Director – Stuart W. Bedford, Screenplay/Producers – Stuart W. Bedford, Giovanni Gentile & Stu Jopia, Story – Stu Jopia, Photography – Shane De Almeida, Music – Jeanmichelnoir, Special Effects Supervisor – Andrew Savage, Makeup Effects – Ella Noble-Jones. Production Company – 2 Headed Snake/Blue Fox Entertainment/Xlrator Media.
Alan Mulhall (Sam Baker), Stu Jopia (Curly Santa), Giovanni Gentile (Larry Santa), Liam W. Ashcroft (Moe Santa), Claire Crossland (Roxy Muller), Julia Walsh (Mona O’Connor), Garry McMahon (Paul O’Connor), Jonny Hirst (Jon Latham), Marcella Hazell (Val Lawton), Emma Hind (May Johnston)
It is Christmas Day. Homeless man Jon Latham encounters Sam Baker while he is dumpster diving. Jon offers him a place to stay at a disused courthouse building where he has set up shelter for other homeless in the city. There Jon encounters many who are thankful for what Sam has done in helping turn their lives around. As the group celebrate Christmas Dinner, three psychos dressed in Santa suits enter, chain the doors shut and begin slaughtering everybody. Various survivors hide, try to find a means of escape and fight back as the killer Santas come hunting and toying with them.
Beginning with the All Through the House episode of Tales from The Crypt (1972), the Christmas horror film has grown unto the point it has now become its own genre niche. The majority of the films in this vein have been Christmas slashers as with the likes of Black Christmas/Silent Night, Evil Night (1974), Christmas Evil (1980), To All a Good Night (1980), Silent Night, Deadly Night (1984) and sequels, Santa Claws (1996), Psycho Santa (2003), Black Christmas (2006), Deadly Little Christmas (2009), Silent Night (2012) and All Through the House (2015) There have been other Christmas horror films too with the likes of Jack Frost (1997), Santa’s Slay (2006), the Finnish-made Rare Exports (2010), Santa Claus vs. the Zombies (2010), and recently a number of Krampus films beginning with the high-profile Krampus (2015). We have even had an entire anthology of Christmas horror stories with A Christmas Horror Story (2015). (For more detail see Christmas Films).
Good Tidings is, as far as I am aware, the first British-made entry into the Christmas horror niche. It was a directorial debut for Stuart W. Bedford. The film was shot in actual disused courthouse in Southport in the Merseyside area.
Good Tidings was an unknown when I sat down to watch it in that I had no idea what to expect. I was soon taken aback at what was on display. Most of the abovementioned Christmas horror films operate in terms of being anti-Christmas spirit films. In other words, they are works that delight in trashing the heavily commercialised and sentimentalised symbolism of Christmas tradition, peeling its facade away to show something nasty lurking beneath. In effect, they act as anathema for those fed up with the groupthink that requires everybody to step in line and celebrate family, tradition, togetherness and so on.
Even given that these Christmas horror films are supposed to represent the opposite of the wholesomeness of Christmas spirit, one is taken aback at the way Good Tidings pushes its elements to a level that most of these other Christmas horrors balk at. In the opening scene, we see a drunken Santa stumbling around his backyard with a bottle of whiskey and his pants down, before being set upon by the three maniacs (we are never given any explanation of who they are but the fact they are clad in bedsheets suggests they are escapees from an asylum) who kick and beat him before decapitating him with a shovel (and drive off in his Morris Minor!). The most outrageous scene though is the one in mid-film where an imprisoned Julia Walsh is forced to kiss her husband’s severed head.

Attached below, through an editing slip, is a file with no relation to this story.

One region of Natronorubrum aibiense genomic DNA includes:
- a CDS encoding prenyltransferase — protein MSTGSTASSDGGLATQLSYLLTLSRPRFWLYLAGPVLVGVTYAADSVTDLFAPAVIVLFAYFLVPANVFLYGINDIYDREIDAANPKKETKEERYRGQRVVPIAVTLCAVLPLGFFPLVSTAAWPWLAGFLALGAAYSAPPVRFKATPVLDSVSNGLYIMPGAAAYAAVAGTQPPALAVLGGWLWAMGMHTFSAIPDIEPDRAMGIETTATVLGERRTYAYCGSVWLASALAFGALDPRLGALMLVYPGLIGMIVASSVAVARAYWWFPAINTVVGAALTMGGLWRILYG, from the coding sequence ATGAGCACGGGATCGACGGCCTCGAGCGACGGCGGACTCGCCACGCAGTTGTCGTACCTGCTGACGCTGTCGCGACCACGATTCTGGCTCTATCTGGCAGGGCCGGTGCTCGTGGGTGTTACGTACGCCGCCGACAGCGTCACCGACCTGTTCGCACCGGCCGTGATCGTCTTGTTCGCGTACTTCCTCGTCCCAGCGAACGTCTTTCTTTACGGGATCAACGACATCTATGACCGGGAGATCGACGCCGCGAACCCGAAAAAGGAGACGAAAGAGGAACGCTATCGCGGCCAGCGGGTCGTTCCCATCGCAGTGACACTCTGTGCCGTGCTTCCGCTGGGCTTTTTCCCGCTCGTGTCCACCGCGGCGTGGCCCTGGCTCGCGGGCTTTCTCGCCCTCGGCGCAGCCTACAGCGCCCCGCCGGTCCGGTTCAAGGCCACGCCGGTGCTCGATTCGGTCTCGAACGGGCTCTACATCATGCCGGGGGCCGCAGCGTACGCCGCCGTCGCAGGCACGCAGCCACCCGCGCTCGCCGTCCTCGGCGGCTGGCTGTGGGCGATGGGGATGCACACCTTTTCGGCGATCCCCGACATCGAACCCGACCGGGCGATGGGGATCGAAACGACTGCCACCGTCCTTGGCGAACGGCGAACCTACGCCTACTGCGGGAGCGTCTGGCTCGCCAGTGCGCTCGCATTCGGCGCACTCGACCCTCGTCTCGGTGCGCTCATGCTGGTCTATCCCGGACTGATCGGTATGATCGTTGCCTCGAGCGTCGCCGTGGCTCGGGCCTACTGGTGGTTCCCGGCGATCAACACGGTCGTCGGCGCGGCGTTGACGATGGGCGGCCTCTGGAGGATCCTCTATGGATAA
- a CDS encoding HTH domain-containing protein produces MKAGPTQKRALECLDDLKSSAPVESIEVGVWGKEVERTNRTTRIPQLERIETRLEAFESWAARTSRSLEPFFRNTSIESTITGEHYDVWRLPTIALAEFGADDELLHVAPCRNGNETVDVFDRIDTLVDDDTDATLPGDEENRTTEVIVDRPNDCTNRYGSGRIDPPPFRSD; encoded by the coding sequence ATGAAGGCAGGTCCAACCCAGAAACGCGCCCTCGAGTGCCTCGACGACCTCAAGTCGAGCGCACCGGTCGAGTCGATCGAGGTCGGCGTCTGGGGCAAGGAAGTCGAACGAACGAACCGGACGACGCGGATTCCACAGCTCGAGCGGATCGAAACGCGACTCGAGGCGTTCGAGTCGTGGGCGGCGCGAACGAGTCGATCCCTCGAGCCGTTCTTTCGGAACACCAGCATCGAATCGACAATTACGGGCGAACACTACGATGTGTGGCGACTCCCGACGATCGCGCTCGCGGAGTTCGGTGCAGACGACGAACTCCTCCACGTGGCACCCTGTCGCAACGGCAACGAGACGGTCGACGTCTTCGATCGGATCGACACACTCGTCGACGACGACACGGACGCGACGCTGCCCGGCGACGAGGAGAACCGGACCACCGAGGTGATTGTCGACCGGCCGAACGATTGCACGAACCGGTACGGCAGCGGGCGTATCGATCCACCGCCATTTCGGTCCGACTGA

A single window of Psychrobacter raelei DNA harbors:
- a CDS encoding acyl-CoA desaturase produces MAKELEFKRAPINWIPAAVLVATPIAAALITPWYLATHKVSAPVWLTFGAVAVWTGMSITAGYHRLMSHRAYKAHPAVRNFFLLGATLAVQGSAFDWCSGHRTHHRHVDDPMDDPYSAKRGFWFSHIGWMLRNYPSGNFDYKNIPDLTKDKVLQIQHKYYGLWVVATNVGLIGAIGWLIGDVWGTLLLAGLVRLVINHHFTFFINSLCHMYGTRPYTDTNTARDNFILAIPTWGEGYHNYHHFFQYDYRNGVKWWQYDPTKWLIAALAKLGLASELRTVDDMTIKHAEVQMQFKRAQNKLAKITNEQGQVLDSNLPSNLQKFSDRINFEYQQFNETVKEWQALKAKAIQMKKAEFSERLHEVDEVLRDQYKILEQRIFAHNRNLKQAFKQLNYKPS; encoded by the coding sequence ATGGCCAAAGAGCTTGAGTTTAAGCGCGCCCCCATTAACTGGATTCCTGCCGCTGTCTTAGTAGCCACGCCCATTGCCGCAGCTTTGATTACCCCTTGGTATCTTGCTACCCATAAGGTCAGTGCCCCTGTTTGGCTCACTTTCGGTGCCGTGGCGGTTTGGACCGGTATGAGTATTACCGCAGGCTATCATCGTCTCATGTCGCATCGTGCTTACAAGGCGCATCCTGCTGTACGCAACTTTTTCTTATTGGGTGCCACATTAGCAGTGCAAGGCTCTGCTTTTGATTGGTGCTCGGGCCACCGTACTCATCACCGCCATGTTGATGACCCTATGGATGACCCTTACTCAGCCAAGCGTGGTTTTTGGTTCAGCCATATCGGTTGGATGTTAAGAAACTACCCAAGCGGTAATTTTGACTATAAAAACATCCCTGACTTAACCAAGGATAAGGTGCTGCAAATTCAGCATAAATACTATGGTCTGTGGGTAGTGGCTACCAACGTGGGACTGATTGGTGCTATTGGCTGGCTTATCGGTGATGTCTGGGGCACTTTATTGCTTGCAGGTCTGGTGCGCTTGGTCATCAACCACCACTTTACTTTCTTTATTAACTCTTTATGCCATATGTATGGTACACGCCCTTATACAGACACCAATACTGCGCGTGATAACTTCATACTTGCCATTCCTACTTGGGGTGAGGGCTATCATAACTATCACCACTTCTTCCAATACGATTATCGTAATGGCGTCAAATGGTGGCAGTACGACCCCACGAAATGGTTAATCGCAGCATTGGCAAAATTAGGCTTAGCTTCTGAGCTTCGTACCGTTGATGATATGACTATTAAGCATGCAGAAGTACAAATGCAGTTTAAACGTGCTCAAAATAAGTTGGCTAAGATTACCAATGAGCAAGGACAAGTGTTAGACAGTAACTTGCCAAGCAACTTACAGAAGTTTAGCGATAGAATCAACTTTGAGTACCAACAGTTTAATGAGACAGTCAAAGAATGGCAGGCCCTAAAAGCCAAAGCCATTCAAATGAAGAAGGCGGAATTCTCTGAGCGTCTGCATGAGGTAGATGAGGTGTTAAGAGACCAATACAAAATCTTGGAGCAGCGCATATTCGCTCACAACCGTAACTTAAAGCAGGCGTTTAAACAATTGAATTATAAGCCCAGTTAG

Good Tidings is not perfect. Some of the Christmas-related deaths are on the lame side – impalement by a small bite-sized candy cane or a set of flimsy Christmas ornaments that have been booby-trapped and set up to hit someone in the face as they come through a door. On the other hand, this is made up for by the scenes where the film goes for broke – particularly unnerving are some of these with the Santas toying with people. Despite occasional touches of amateurism, Stuart W. Bedford displays a considerable confidence throughout. Particularly good is his handling of the actors, the best of these being Alan Mulhall who you could easily see going on to a mainstream career elsewhere.
The one issue that did balk as a little false for me was the creation of a shelter for the homeless and down-and-outs. While I think the idea (repurposing unused buildings as homeless shelters) is an excellent one, the society within the community seems so utopian as to be almost unbelievable. As someone who has managed similar establishments in the past, what seems missing to me is a lot of residents with mental health and/or substance dependency issues. Not to mention a good many internal squabblings and fights over matters of trivia. That said, some of the writing – especially a scene early in the show where Claire Crossland talks to Alan Mulhall expressing gratitude and trying to connect with him on a personal level – is uncommonly good, a far cry away from the stock characters you usually see in the aforementioned Christmas slashers.